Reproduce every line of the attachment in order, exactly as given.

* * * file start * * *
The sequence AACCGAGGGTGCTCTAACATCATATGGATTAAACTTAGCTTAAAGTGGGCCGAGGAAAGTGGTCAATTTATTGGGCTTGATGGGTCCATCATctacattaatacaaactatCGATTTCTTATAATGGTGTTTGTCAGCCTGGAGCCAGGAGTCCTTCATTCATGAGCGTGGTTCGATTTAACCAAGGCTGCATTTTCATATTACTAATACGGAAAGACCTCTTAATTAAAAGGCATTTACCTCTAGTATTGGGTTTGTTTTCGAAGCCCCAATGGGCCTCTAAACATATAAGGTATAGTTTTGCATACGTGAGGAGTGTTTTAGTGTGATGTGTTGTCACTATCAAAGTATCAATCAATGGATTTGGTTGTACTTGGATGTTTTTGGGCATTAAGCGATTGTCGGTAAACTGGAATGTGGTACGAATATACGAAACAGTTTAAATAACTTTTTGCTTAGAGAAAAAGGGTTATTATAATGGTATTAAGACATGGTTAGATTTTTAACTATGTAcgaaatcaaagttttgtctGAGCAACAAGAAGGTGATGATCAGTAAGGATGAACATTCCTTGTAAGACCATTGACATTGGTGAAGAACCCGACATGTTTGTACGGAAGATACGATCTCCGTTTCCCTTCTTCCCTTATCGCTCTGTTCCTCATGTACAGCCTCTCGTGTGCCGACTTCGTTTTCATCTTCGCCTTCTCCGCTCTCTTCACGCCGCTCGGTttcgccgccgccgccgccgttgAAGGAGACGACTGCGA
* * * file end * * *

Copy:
The sequence AACCGAGGGTGCTCTAACATCATATGGATTAAACTTAGCTTAAAGTGGGCCGAGGAAAGTGGTCAATTTATTGGGCTTGATGGGTCCATCATctacattaatacaaactatCGATTTCTTATAATGGTGTTTGTCAGCCTGGAGCCAGGAGTCCTTCATTCATGAGCGTGGTTCGATTTAACCAAGGCTGCATTTTCATATTACTAATACGGAAAGACCTCTTAATTAAAAGGCATTTACCTCTAGTATTGGGTTTGTTTTCGAAGCCCCAATGGGCCTCTAAACATATAAGGTATAGTTTTGCATACGTGAGGAGTGTTTTAGTGTGATGTGTTGTCACTATCAAAGTATCAATCAATGGATTTGGTTGTACTTGGATGTTTTTGGGCATTAAGCGATTGTCGGTAAACTGGAATGTGGTACGAATATACGAAACAGTTTAAATAACTTTTTGCTTAGAGAAAAAGGGTTATTATAATGGTATTAAGACATGGTTAGATTTTTAACTATGTAcgaaatcaaagttttgtctGAGCAACAAGAAGGTGATGATCAGTAAGGATGAACATTCCTTGTAAGACCATTGACATTGGTGAAGAACCCGACATGTTTGTACGGAAGATACGATCTCCGTTTCCCTTCTTCCCTTATCGCTCTGTTCCTCATGTACAGCCTCTCGTGTGCCGACTTCGTTTTCATCTTCGCCTTCTCCGCTCTCTTCACGCCGCTCGGTttcgccgccgccgccgccgttgAAGGAGACGACTGCGA